The yoga practice is a glorious dance of the physical possibilities in the human body. An advanced practice can take your breath away as easily as it can expand your ujjayi. It can twist and turn in directions that make an artist quiver with creative jealousy and inspire even the heaviest of sloths to entertain a change of mind.
That being said — it can also be intimidating as hell.
I learned, trained, teach and practice in Santa Monica, California. It is the mecca of yoga these days and the cream of the crop when it comes to beautiful practices. It’s hard to find a level 2-3 class that doesn’t have at least one yogi soaring through the air in-between asanas or adding what appears to be a level-X variation to every pose. It can often be inspiring and mind-blowing but it can also be, in a word, daunting.
Spiritual Cinema Circle’s September films focus on the journeys we take to find love.
The Last New Yorker, starring veteran actor Dominic Chianese (Uncle Junior in The Sopranos), asks the question: “Is it ever too late to find happiness?” This feature is a great exploration of a man looking at his life all over again.
When I was 19 years old a dear friend, Angel, began dating a man named Bill. It was perplexing to me because they were quite different. He was conservative and went to bed early. She was someone who loved to party and stay up late. He was a respected high-level court reporter who played by the rules and she was a teacher with a rebellious nature. When they decided to marry I was present and supportive even though I didn’t quite understand the match.
At some point in your yoga practice, you’ve probably been asked to set an intention or San Culpa. Setting an intention is a wonderful way to start your practice, your day, or any new beginning, but in doing so it’s always good to step back and ask why you’re doing it. What is intention? What does intention mean to me?
I have known for some time that negative or challenging energy is not part of me. At any given moment, I can choose to accept or reject something into my life, and I have often told my students that they do not have to accept old energy and thought patterns into their lives.
During the month of May we celebrate Mother’s Day. It is a time when we honor our biological, adopted and surrogate mothers. It is a time when we remember the incredible and awesome nature of the “mother spirit.” Whether it is in the animal kingdom or the family of human beings, most mothers are fierce protectors of their young. They intuitively know when something is happening with their child. I was always amazed when my mother tuned right into me. This wasn’t always good news for me, but it most certainly reminded me that we were connected in an extraordinary way.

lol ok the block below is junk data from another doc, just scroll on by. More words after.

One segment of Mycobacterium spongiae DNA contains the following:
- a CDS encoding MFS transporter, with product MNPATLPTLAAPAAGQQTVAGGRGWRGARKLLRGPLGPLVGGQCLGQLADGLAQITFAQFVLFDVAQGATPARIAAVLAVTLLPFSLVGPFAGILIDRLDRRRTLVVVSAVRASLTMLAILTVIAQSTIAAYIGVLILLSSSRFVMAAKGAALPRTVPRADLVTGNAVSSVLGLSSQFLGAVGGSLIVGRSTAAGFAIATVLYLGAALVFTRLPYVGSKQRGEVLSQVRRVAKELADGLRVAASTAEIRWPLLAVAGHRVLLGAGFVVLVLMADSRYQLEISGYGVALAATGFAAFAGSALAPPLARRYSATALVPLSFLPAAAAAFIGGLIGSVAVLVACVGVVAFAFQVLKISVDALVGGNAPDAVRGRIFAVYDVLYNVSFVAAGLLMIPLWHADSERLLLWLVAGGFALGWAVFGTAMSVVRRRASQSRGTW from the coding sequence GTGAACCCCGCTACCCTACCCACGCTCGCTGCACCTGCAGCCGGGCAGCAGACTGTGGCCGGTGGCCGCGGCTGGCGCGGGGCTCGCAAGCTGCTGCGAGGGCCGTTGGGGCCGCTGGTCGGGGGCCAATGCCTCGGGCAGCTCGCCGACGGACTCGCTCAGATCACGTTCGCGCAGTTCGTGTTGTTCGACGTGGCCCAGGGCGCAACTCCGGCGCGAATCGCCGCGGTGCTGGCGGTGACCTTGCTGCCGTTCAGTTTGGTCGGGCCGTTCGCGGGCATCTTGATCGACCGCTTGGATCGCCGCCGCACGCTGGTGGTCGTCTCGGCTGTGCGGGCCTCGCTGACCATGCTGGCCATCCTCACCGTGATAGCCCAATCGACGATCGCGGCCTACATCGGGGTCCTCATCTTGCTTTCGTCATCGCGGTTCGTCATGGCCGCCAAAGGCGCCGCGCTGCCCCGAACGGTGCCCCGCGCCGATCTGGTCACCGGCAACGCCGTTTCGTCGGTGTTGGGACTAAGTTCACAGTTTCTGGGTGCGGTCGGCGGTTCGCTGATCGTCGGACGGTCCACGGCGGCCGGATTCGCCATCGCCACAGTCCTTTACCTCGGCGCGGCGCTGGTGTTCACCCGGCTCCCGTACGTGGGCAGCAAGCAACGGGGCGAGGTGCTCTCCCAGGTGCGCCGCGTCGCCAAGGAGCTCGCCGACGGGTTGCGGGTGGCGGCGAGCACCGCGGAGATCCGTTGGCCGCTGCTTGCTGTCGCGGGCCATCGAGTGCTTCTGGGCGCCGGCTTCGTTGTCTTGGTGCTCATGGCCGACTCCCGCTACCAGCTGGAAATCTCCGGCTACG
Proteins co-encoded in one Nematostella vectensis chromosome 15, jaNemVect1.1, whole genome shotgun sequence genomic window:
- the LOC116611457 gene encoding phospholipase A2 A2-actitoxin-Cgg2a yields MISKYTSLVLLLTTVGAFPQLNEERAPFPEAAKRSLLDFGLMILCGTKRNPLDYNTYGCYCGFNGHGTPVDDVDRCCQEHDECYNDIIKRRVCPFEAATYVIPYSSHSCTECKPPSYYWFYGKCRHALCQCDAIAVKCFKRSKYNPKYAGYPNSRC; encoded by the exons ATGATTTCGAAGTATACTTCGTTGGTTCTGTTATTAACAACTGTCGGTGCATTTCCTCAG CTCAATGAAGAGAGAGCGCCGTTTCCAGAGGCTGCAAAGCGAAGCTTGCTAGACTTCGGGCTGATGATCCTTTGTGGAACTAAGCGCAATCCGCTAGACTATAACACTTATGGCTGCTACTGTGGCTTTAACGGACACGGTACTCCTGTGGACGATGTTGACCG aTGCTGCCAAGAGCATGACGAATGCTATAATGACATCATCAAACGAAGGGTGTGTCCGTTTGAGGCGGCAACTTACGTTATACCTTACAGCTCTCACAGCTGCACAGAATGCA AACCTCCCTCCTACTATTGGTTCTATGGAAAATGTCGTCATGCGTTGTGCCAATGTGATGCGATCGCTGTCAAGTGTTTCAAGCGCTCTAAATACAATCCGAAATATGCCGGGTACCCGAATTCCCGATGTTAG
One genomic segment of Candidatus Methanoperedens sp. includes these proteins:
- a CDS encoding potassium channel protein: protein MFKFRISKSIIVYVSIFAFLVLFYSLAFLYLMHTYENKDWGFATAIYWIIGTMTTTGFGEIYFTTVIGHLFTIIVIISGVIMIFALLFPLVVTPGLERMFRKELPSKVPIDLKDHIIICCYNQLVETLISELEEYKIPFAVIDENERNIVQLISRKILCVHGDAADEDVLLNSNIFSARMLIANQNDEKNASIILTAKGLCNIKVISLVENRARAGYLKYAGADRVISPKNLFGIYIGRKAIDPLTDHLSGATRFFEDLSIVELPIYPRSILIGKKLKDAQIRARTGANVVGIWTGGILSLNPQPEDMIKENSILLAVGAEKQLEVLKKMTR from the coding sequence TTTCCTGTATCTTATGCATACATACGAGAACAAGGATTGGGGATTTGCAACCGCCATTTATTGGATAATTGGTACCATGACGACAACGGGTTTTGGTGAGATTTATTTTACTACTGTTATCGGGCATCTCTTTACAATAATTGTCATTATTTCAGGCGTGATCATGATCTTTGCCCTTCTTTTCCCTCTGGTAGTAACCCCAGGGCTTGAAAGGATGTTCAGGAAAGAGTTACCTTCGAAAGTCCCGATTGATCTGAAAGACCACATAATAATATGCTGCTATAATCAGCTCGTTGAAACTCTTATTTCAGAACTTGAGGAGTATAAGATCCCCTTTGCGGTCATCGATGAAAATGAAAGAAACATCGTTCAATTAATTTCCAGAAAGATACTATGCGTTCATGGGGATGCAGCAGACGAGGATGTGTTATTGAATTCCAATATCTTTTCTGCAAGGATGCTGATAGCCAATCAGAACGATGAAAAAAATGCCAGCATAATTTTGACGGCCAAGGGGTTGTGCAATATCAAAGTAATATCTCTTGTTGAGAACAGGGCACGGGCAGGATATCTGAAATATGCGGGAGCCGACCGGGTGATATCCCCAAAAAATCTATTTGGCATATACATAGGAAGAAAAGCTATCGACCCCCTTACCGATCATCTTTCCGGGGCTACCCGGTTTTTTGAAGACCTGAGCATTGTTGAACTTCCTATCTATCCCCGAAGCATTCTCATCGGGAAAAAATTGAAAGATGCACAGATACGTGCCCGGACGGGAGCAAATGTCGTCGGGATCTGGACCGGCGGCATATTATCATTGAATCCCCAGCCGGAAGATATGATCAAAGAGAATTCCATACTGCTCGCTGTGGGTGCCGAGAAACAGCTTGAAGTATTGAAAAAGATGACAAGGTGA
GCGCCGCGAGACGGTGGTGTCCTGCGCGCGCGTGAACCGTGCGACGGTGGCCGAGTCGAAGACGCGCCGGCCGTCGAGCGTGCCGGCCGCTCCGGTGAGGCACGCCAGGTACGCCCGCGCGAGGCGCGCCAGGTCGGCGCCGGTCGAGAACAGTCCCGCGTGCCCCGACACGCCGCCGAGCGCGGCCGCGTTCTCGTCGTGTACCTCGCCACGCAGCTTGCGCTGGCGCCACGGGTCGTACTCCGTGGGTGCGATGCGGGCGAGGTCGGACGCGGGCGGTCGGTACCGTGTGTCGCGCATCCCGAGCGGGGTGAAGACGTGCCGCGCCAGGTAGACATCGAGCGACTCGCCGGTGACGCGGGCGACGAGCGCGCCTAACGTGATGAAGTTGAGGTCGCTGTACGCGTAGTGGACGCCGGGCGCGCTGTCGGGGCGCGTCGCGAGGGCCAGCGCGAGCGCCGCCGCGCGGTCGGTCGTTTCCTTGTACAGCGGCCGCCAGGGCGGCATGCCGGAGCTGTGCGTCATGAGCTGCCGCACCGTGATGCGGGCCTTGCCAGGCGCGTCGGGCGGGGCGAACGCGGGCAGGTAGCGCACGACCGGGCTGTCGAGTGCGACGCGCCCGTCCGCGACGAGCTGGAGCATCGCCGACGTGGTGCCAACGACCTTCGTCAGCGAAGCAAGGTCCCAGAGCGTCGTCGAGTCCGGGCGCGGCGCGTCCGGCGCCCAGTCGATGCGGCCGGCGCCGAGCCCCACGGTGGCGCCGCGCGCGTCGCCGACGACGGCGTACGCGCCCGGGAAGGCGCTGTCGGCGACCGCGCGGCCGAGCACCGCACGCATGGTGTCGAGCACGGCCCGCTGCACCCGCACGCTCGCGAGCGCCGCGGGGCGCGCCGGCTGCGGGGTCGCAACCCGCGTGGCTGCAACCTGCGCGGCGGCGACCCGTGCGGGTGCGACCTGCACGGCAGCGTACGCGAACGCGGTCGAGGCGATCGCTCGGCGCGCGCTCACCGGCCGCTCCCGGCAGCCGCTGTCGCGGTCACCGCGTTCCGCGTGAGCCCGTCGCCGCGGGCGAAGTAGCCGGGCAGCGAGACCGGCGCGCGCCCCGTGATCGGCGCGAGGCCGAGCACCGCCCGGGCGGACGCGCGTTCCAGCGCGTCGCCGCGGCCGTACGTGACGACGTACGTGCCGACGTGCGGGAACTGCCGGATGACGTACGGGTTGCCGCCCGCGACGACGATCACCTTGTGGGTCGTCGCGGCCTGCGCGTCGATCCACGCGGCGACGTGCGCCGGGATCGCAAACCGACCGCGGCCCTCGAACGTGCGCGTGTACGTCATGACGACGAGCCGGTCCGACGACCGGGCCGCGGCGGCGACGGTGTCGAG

April 2013 marks the beginning of the tenth year of Spiritual Cinema Circle! This month, we celebrate the way that great stories can connect us to the world.
The Last Brickmaker in America, our feature for April, stars the legendary actor Sidney Poitier as a man who has been making bricks by hand for more than 50 years and who proves to be a profound example of how to build life “brick by brick.”
I know that the moment you read this title, “Finding the Goodness in Life,” some of you cringed. Why? Because there is a lot going on at this point in time that would not be considered “good.” But what if, in everything, goodness existed?
I once had a client who was contemplating suicide. They did not see any reason for living and could find nothing in their life that was worthwhile. Every week, I prayed that this person would continue to show up and work with me.
Many of us long for a life of happiness and peace, but we don’t believe we can have it. The great paradox is that our lack of faith in love and miracles is what blocks us from receiving love and miracles.
If we want to live a miraculous life, we must raise the volume on the loving voice within us and turn down the volume on our fear.
Chinese Take-Away (Un Cuento Chino) is the feature film for subscribers in the U.S. and Canada. Directed by Ricardo Darin, this film from Argentina is a powerful story about two men from completely different worlds who, in the most unlikely ways, help each other heal their broken hearts and spirits. Film critic Roger Ebert awarded it his top rating.
Awaken, this month’s feature film for international subscribers, is a mind-bending and heart-opening time-travel love story where two lovers meet and change each other’s lives in a completely unique environment.
The Camera is a haunting, wordless short film that reminds us of the power of love and the magic of memories.
In Tick Tock Time Emporium, a girl who desperately wants more time with her mother enters a strange shop where time is actually for sale.
Pioneer focuses on a mysterious, haunting bedtime story that a father tells his son. This powerful short film was voted the Best Narrative Short at the South by Southwest Film Festival.